Ann Clin Case Rep | Volume 6, Issue 1 | Case Report | Open Access

Serious Complication of In situ Screwing in Treatment of Slipped Capital Femoral Epiphysis: A Case Report

Ianis Cousin1,2*, Camille Printemps1, Elie Cousin3, Arhur Poiry1, Matthias Thepaut1 and Philine De Vries1,2

1Department of Pediatric Surgery, Hospital Center Regional University Morvan De Brest, France 2Laboratoire Intéraction Épithéliums Neurones, Université de Bretagne Occidentale, France 3Department of Pediatrics, Centre Hospitalier Universitaire de Rennes, France

*Correspondance to: Ianis Cousin 

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Abstract

Subtrochanteric fractures after bilateral per cutaneous central femoral screwing, including preventive contralateral screwing in the treatment of instable slipped capital femoral epiphysis, are uncommon. We report the case of an obese boy aged 9 years and 4 months referred to the hospital for the treatment of high-risk unstable left proximal slipped capital femoral epiphysis. An in situ screwing was performed to obtain an epiphysiodesis on the left side. We carried out a contralateral preventive screwing. Six days after the operation, a fall from a height caused a bilateral subtrochanteric fracture along the epiphysiodesis screw channels. The report of this case makes it possible to balance the interest of contralateral preventive screwing in relation to the risk of bilateral subtrochanteric femoral fracture which is seldom described in the literature and is a serious complication in the case of poor compliance following in situ screwing to treat slipped capital femoral epiphysis. In addition, this observation reports for the first time a tip using a LCP® Large Fragment Locking Plate to treat bilateral proximal femur fracture.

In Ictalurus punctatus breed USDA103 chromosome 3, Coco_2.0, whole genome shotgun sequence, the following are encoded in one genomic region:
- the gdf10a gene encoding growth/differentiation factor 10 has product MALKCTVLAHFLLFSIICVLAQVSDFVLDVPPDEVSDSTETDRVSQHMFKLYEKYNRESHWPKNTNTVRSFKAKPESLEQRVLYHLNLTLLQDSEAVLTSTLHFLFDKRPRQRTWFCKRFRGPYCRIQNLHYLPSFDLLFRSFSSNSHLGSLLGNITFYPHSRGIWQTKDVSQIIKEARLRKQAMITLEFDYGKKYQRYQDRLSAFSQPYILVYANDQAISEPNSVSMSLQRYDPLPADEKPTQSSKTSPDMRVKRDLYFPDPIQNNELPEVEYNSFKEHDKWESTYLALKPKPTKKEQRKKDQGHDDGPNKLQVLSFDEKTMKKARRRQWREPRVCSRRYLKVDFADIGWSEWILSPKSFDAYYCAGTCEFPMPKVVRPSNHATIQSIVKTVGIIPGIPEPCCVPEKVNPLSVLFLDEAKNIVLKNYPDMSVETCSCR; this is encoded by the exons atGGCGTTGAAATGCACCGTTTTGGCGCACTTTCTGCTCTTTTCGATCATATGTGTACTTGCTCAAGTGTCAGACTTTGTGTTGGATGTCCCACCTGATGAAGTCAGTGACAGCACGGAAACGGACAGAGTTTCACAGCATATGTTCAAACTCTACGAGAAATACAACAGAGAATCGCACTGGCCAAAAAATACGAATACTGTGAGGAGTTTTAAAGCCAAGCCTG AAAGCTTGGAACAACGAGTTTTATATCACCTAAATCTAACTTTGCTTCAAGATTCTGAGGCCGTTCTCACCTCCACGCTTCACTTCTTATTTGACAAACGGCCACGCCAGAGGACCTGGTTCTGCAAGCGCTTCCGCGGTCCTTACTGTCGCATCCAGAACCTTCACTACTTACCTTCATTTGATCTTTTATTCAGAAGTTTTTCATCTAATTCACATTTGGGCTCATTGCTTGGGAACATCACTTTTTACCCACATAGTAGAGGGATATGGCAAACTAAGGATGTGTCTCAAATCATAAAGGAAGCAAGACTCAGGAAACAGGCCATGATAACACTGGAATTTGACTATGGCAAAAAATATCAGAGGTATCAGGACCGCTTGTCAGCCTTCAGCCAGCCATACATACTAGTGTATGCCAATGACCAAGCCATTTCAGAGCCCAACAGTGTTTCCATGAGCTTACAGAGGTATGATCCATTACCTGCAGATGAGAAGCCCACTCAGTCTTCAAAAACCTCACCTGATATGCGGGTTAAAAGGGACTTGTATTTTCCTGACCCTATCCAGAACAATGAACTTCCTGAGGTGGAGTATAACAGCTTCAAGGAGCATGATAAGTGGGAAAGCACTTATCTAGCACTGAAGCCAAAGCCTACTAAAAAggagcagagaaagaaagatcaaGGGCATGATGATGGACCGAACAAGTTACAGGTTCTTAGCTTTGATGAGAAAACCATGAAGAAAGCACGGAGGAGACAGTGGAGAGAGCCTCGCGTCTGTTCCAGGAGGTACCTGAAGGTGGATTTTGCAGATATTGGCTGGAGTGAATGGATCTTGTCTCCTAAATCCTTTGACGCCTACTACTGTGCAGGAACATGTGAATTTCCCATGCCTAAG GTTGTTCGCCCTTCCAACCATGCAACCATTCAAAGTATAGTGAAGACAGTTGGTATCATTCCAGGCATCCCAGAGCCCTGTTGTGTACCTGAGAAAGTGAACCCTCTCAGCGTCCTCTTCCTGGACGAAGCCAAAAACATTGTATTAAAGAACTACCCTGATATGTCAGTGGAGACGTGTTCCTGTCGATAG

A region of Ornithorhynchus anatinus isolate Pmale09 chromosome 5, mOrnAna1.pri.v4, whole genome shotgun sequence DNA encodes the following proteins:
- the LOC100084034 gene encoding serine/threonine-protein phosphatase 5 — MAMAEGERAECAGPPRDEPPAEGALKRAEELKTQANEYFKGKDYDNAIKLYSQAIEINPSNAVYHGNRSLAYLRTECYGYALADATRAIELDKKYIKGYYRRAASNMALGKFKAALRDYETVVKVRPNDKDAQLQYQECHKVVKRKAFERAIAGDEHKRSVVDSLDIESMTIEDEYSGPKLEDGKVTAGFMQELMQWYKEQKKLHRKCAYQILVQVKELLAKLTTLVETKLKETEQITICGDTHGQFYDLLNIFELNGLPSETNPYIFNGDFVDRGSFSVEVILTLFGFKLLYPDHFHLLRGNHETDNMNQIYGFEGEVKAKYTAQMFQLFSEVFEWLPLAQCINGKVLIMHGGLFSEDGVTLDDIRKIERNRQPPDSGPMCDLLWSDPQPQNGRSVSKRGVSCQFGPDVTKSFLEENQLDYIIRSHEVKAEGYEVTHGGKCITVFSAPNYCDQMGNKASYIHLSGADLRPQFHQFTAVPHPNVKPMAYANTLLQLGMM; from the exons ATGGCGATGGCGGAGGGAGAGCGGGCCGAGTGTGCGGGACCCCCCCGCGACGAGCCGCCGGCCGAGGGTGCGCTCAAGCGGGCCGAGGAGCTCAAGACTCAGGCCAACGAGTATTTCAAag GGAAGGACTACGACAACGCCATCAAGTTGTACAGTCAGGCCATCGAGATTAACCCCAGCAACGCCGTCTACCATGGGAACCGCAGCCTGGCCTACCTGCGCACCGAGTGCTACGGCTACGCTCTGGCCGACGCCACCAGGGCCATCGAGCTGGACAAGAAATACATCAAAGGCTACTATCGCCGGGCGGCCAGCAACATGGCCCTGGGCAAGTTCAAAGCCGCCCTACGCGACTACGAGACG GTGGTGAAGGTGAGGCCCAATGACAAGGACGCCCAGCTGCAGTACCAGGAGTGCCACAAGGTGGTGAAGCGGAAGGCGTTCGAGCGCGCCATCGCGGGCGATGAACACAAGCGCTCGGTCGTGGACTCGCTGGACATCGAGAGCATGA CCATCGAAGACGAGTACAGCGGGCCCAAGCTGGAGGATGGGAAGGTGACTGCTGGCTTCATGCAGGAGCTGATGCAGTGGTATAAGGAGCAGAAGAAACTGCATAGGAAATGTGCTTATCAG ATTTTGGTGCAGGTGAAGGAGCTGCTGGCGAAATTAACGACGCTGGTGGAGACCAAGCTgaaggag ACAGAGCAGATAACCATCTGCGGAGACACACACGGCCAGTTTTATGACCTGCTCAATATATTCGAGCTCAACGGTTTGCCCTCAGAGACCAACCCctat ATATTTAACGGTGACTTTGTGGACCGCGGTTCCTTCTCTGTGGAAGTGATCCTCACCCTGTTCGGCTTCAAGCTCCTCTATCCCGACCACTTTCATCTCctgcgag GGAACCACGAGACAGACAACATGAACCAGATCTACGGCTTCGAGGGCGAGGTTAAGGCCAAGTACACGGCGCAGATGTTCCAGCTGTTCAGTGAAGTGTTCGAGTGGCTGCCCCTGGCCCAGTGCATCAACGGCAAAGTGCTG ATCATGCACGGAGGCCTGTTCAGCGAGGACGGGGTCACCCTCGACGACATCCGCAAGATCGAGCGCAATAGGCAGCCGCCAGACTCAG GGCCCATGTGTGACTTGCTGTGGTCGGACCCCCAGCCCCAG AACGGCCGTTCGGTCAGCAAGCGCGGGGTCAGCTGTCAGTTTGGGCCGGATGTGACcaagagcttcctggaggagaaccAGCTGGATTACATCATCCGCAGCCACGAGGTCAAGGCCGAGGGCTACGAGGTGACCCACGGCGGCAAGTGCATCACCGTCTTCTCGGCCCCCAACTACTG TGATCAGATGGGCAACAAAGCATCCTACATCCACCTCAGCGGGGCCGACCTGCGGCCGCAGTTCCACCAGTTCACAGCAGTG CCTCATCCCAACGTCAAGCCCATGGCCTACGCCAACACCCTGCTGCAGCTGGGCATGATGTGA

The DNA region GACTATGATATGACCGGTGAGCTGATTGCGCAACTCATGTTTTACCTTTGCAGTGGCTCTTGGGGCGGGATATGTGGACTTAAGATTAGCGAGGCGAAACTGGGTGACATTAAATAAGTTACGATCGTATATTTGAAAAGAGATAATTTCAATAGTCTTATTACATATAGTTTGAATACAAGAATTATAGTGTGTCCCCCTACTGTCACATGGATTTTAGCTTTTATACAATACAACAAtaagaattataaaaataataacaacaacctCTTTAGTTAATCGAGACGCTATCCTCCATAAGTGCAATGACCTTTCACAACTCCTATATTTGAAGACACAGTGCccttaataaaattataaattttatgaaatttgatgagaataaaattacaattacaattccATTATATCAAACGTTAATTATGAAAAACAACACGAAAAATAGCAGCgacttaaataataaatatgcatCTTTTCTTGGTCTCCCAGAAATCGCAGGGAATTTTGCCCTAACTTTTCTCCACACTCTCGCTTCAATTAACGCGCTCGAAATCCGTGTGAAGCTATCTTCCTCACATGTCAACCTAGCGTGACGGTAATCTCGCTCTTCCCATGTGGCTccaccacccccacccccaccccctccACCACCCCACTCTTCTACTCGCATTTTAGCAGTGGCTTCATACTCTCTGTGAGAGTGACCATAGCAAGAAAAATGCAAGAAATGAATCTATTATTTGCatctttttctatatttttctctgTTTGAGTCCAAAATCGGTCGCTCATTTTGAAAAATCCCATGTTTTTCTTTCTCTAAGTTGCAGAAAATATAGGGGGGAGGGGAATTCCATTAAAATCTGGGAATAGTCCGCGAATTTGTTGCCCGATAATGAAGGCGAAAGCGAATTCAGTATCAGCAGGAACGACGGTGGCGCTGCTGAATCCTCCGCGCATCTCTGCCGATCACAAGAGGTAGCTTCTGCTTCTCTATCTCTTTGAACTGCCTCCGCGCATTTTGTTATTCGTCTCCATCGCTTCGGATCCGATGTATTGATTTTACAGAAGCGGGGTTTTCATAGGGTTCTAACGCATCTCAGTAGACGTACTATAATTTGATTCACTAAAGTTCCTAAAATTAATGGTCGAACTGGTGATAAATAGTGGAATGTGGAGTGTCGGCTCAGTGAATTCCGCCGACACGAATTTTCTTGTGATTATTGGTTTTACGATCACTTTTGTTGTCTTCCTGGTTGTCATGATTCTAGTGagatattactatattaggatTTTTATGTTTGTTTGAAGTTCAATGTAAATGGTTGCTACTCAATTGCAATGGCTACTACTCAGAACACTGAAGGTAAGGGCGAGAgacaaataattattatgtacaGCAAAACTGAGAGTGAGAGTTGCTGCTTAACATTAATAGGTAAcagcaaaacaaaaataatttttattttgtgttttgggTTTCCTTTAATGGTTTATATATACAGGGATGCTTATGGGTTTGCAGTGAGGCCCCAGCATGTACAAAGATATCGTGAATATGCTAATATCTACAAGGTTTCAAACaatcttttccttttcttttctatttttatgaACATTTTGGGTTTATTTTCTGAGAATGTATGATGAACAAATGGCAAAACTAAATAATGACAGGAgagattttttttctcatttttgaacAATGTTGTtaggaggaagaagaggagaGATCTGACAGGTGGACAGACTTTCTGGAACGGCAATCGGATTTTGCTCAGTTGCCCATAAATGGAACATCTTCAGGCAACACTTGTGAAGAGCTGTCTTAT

Keywords:

Slipped capital femoral epiphysis; In situ screwing; Contralateral preventive treatment; Complications; Children

Citation:

Cousin I, Printemps C, Cousin E, Poiry A, Thepaut M, De Vries P. Serious Complication of In situ Screwing in Treatment of Slipped Capital Femoral Epiphysis: A Case Report. Ann Clin Case Rep. 2021; 6: 1994..

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